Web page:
Looking beyond a loyalty card

Conventional loyalty schemes can work, there’s no doubt about that. Among consumers using loyalty programmes, almost half (47%) spend more with a brand whose scheme they are a member of (YouGov). But shoppers have long since become savvy about the true value of loyalty schemes for them.

According to TCC Global, UK shoppers carry an average of four or five loyalty cards and regularly use three of them. While a report by Bond Brand Loyalty estimated that people are enrolled in roughly 14 different loyalty programmes.

But, is it really worth walking past one coffee shop to collect points from their competitor if you have to spend £35 before you can get that ‘free’ drink?

Most points-based schemes don’t secure customer’s loyalty over a prolonged period of time, and arguably never did. They’ve been the price bricks-and-mortar retailers have paid to incentivise customers to self-identify, in order to build a data asset – where the real opportunity to build stronger customer relationships lies.

But in today’s world of disruption and digitalisation, this approach is costly and cumbersome. The data advantage comes at the cost of a contingent liability that the scheme generates on the brand’s balance sheet. There would arguably be fewer cards in customers’ wallets if schemes weren’t so hard to unwind.

I’m not the first person to talk about approaches to loyalty running out of steam, or about the need for achieving genuine customer loyalty to be a company-wide responsibility, from product to pricing to customer service. But let’s focus on what preoccupies marketers: how do you create a strategy and a proposition today that builds customer loyalty and collects data profitably?

Let’s consider three propositional elements in building a loyalty approach that can be combined to deliver a value exchange for consumers to keep them coming back, and data for the brand to continue building the relationship:

  • Utility: participation makes it easier, quicker or more convenient for consumers to interact with the brand. For disruptive digital brands, this is baked in – it’s the very reason consumers use Uber or Deliveroo. For other brands it’s harder, but eminently possible. Starbucks is one of a number of brands in the Informal Eating Out sector which rewards known customers with a faster and enhanced service.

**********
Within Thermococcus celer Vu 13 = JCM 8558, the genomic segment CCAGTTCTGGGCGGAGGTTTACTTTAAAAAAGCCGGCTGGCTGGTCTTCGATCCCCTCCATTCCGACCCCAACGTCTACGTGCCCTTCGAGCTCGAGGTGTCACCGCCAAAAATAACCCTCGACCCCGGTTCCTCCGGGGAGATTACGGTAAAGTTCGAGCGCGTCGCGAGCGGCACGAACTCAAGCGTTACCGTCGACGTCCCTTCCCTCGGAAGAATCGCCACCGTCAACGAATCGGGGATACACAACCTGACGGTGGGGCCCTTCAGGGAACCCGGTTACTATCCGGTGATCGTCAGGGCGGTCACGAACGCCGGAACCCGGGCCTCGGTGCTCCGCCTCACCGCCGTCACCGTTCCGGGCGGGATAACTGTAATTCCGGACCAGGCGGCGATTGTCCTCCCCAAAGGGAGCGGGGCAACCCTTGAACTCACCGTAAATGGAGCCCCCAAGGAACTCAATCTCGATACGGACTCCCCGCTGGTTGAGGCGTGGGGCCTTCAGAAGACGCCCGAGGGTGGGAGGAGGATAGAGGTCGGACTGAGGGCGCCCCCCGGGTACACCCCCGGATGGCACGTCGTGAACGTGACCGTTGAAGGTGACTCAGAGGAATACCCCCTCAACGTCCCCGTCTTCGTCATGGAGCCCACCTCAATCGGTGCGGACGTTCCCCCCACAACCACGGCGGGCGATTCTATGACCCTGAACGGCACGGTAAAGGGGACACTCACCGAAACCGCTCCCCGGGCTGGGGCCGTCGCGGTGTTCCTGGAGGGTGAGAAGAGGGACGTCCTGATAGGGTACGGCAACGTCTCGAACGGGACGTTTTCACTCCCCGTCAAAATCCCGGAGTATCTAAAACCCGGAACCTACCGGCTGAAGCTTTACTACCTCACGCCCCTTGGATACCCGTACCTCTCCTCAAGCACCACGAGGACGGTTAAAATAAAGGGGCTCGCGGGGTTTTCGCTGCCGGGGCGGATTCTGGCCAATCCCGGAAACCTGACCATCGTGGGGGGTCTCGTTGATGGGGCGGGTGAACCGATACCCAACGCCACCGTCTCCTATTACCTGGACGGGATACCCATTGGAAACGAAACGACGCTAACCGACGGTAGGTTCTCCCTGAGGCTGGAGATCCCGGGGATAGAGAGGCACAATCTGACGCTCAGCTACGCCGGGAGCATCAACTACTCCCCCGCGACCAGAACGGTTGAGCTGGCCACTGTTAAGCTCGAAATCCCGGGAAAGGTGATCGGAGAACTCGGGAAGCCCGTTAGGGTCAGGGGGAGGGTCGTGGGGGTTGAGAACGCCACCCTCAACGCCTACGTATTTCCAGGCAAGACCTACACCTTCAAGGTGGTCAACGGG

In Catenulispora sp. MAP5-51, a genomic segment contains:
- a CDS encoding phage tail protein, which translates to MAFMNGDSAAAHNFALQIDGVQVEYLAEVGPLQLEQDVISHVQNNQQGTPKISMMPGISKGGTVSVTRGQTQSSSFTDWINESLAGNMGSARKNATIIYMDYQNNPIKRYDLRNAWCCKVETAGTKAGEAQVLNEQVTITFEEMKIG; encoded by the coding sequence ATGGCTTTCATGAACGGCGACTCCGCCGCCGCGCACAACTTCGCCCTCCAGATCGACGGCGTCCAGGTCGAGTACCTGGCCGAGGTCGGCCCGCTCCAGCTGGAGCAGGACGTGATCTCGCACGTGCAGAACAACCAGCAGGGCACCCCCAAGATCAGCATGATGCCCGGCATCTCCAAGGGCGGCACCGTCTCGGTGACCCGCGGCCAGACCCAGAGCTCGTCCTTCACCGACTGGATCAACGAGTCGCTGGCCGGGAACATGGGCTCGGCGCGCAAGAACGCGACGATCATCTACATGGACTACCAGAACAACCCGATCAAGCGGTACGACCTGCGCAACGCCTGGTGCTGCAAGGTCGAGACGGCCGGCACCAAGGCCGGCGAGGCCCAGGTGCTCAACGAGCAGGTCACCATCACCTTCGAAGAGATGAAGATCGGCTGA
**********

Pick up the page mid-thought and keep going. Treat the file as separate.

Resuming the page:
• Reward: give customers tangible incentives to participate. For traditional brands, this means moving past points-mean-prizes and finding a sustainable way to give something back. There’s no easy or universal answer here – beware over-complication (M&S Sparks) and over-generosity (My Waitrose). For digital brands though, where customer self-identification is inherently at 100%, the classic loyalty approach can enjoy a renaissance. Take Hotels.com, for example, whose beautifully simple Rewards programme gives it a brand advantage in a super-commoditised and competitive sector.
  • Experience: the hardest to define, and closely related to reward; find ways to make the experience better. Traditionally well-trodden by premium service sectors like airlines and hotels, this is the territory where marketers for mass-market and retail brands will need to be creative to find bite-sized equivalents – service upgrades, entertaining content, altruistic pay-off by charity donation, and so on.

One brand above all uses its massive scale to deliver what’s probably the world’s best loyalty programme; Amazon Prime works across all three of these elements to deliver a proposition so good, customers are prepared to pay for it.

For the rest of us, the answer needn’t necessarily be a proposition that delivers across all three, but it needs to work across more than one. Traditional retailers need to look beyond buying (false) loyalty with discounts, and even utility champions, like Uber, are rolling out rewards strategies as new entrants are nipping at their heels.

Though loyalty cards may help entice customers to spend more in the short-term, as suggested by Forrester research which found that, over three months, a customer in a loyalty scheme spent an average of $42.33 more than a customer who wasn’t in one – they’re not always guaranteed to work for the long-term.

Loyalty can’t be bought, but it can be rewarded in an effective way. Rather than relying solely on discounts and freebies to keep customers coming back, it’s important to focus on the overall customer experience – letting the customer know that they’re a face and a name, not just another figure on a report with a card full of points.


Head over to my LinkedIn article and give me your thoughts on loyalty programmes, either as a consumer or working in the industry.

This article first appeared on Retail Sector.